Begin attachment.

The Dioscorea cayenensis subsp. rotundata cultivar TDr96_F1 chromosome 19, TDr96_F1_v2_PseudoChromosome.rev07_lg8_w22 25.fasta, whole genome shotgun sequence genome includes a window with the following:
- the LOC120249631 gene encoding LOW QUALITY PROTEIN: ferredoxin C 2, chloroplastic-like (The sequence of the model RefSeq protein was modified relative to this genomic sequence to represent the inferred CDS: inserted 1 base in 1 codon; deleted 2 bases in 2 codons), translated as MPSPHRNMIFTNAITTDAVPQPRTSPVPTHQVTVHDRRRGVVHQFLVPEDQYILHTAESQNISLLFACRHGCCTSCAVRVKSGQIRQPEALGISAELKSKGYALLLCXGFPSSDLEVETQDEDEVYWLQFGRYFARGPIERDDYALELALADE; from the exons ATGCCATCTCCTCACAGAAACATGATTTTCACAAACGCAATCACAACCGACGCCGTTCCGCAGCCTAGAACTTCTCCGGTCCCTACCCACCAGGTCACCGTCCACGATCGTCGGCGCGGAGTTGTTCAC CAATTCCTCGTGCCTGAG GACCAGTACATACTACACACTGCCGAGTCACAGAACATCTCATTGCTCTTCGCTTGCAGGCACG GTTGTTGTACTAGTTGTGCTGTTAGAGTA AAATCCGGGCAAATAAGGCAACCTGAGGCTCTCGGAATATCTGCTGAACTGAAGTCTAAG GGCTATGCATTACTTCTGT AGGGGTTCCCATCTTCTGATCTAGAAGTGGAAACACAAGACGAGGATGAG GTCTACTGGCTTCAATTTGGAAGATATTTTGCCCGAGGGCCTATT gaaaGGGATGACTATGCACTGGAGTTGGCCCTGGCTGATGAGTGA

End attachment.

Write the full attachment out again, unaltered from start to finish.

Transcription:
The Dioscorea cayenensis subsp. rotundata cultivar TDr96_F1 chromosome 19, TDr96_F1_v2_PseudoChromosome.rev07_lg8_w22 25.fasta, whole genome shotgun sequence genome includes a window with the following:
- the LOC120249631 gene encoding LOW QUALITY PROTEIN: ferredoxin C 2, chloroplastic-like (The sequence of the model RefSeq protein was modified relative to this genomic sequence to represent the inferred CDS: inserted 1 base in 1 codon; deleted 2 bases in 2 codons), translated as MPSPHRNMIFTNAITTDAVPQPRTSPVPTHQVTVHDRRRGVVHQFLVPEDQYILHTAESQNISLLFACRHGCCTSCAVRVKSGQIRQPEALGISAELKSKGYALLLCXGFPSSDLEVETQDEDEVYWLQFGRYFARGPIERDDYALELALADE; from the exons ATGCCATCTCCTCACAGAAACATGATTTTCACAAACGCAATCACAACCGACGCCGTTCCGCAGCCTAGAACTTCTCCGGTCCCTACCCACCAGGTCACCGTCCACGATCGTCGGCGCGGAGTTGTTCAC CAATTCCTCGTGCCTGAG GACCAGTACATACTACACACTGCCGAGTCACAGAACATCTCATTGCTCTTCGCTTGCAGGCACG GTTGTTGTACTAGTTGTGCTGTTAGAGTA AAATCCGGGCAAATAAGGCAACCTGAGGCTCTCGGAATATCTGCTGAACTGAAGTCTAAG GGCTATGCATTACTTCTGT AGGGGTTCCCATCTTCTGATCTAGAAGTGGAAACACAAGACGAGGATGAG GTCTACTGGCTTCAATTTGGAAGATATTTTGCCCGAGGGCCTATT gaaaGGGATGACTATGCACTGGAGTTGGCCCTGGCTGATGAGTGA